New Biomarkers for Utrophin Protein Levels Likely to Aid DMD Therapy Now in Clinical Testing

Margarida Azevedo, MSc avatar

by Margarida Azevedo, MSc |

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DMD clinical trial results

Summit Therapeutics plc announced the publication of a study into new imaging techniques that appear to reliably and reproducibly measure utrophin protein levels and muscle fiber regeneration in muscle biopsies in Duchenne muscular dystrophy (DMD) and Becker muscular dystrophy (BMD) patients.

The study is important to the company because one of its lead products, now in clinical testing, is SMT C1100, a small molecule utrophin modulator that has been shown in a mice model of DMD to increase utrophin in skeletal and diaphragm muscle, leading to a significant decrease in disease pathology and an improved functional benefit. Utrophin up-regulation is considered a possible therapeutic option for all DMD patients, regardless of their underlying dystrophin mutation.

“Summit Therapeutics’ approach to DMD aims to maintain expression of utrophin, a protein typically found in developing and repairing muscle fibres, so that it can replace the missing dystrophin protein in mature muscle fibre,” Jenny Morgan, a study leader and professor of cell biology at the Dubowitz Neuromuscular Center, Institute of Child Health University College London (UCL), said in a press release. “Our data show it is possible to reproducibly measure utrophin protein and distinguish between repairing and mature muscle fibres at the single fibre level in DMD and BMD muscle biopsies.  This has led to important observations correlating regeneration and disease severity and so these biomarkers have application in clinical trials to potentially monitor activity of utrophin modulator therapies such as Summit’s SMT C1100.”

Researchers in the study examined the absolute quantification of muscle fibers that were regenerating within a biopsy segment using measuring tools they developed (staining and imaging protocols). They reported observing for the first time a correlation between the percentage of regenerating muscle fibers with differences in clinical severity between DMD and BMD patients.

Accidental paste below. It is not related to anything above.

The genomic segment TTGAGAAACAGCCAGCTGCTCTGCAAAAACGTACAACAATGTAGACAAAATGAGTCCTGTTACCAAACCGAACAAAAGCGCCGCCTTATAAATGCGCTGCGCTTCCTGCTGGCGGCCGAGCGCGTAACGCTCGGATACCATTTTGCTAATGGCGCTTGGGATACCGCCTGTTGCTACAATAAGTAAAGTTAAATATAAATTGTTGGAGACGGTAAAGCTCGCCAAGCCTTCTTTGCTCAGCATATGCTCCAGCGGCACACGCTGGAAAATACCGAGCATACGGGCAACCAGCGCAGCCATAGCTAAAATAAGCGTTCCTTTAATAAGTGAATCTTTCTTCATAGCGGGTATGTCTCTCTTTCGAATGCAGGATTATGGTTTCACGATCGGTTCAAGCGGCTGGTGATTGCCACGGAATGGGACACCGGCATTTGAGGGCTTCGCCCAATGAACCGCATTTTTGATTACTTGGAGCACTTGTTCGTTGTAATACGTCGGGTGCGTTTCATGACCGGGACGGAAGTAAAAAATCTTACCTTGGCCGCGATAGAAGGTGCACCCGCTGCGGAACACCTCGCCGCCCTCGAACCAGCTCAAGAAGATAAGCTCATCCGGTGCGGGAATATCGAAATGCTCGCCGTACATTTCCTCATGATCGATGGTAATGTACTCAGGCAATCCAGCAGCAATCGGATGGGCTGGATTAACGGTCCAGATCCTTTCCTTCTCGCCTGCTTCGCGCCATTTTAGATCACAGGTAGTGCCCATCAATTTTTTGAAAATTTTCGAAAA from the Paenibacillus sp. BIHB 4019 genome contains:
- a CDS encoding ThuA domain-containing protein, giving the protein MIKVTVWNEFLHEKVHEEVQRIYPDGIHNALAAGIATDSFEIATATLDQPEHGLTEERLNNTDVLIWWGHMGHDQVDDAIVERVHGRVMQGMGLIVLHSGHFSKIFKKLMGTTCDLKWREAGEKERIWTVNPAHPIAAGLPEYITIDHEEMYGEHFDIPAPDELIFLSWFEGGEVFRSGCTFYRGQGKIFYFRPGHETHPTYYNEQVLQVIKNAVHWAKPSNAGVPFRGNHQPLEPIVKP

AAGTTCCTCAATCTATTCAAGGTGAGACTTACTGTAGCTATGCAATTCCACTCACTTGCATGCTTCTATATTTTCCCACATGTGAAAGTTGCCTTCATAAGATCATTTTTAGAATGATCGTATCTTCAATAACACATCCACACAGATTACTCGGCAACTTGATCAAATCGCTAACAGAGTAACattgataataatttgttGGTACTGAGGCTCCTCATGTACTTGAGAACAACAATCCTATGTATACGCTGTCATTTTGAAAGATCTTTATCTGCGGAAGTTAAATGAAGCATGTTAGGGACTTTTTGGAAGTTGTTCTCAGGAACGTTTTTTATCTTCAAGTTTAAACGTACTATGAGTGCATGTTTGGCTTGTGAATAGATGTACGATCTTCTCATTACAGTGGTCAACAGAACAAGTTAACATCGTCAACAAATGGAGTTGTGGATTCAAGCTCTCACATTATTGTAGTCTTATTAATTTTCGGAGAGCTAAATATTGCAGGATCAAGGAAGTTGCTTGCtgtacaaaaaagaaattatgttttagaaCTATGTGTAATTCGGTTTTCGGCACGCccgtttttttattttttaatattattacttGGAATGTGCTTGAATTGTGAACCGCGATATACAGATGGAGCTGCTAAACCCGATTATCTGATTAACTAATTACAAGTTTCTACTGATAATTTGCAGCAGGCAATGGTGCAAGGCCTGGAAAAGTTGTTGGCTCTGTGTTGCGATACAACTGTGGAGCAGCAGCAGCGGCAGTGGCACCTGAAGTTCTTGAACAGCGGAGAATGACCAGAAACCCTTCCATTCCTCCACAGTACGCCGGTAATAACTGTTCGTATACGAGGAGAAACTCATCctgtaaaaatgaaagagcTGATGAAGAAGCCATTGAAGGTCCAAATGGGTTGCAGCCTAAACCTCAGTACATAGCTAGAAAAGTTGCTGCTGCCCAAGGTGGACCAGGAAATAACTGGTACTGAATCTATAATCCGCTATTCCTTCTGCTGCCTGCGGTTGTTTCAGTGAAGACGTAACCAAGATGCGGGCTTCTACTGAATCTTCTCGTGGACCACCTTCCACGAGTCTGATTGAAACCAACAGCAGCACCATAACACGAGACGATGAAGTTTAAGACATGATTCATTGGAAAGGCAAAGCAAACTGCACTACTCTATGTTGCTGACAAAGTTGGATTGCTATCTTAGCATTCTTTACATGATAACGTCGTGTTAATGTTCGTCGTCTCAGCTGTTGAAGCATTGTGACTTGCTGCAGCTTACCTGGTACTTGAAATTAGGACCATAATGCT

Results also found a significant correlation between utrophin and β-dystroglycan protein levels at the membrane of singular fibers. β-dystroglycan, a member of the protein complex associated with dystrophin (called DAPC), is required to bind to utrophin or dystrophin in healthy fibers, in order to maintain their function.

“The tools that we have developed to quantify sarcolemmal utrophin, DAPC proteins and muscle regeneration in muscle biopsies have led to interesting observations correlating levels of utrophin and members of the DAPC and percentage of regenerating fibres to muscle function. These tools will be invaluable for confirming utrophin modulator activity in future clinical trials,” the authors concluded.

The research, “Correlation of utrophin levels with the dystrophin protein complex and muscle fibre regeneration in Duchenne and Becker muscular dystrophy muscle biopsies” and published in the journal PLoS ONE,  was conducted at the UCL Institute of Child Health with financial support from Joining Jack, a U.K. charity for DMD research.

“Our mission is to provide support towards the development of promising new therapies for DMD that can make a difference to our boys and families living with this disease on a daily basis,” Joining Jack’s founder, Alex Johnson, said. “We are pleased to have supported this important work on development of new biomarkers and look forward to them being available for use in future trials of utrophin modulator treatments.”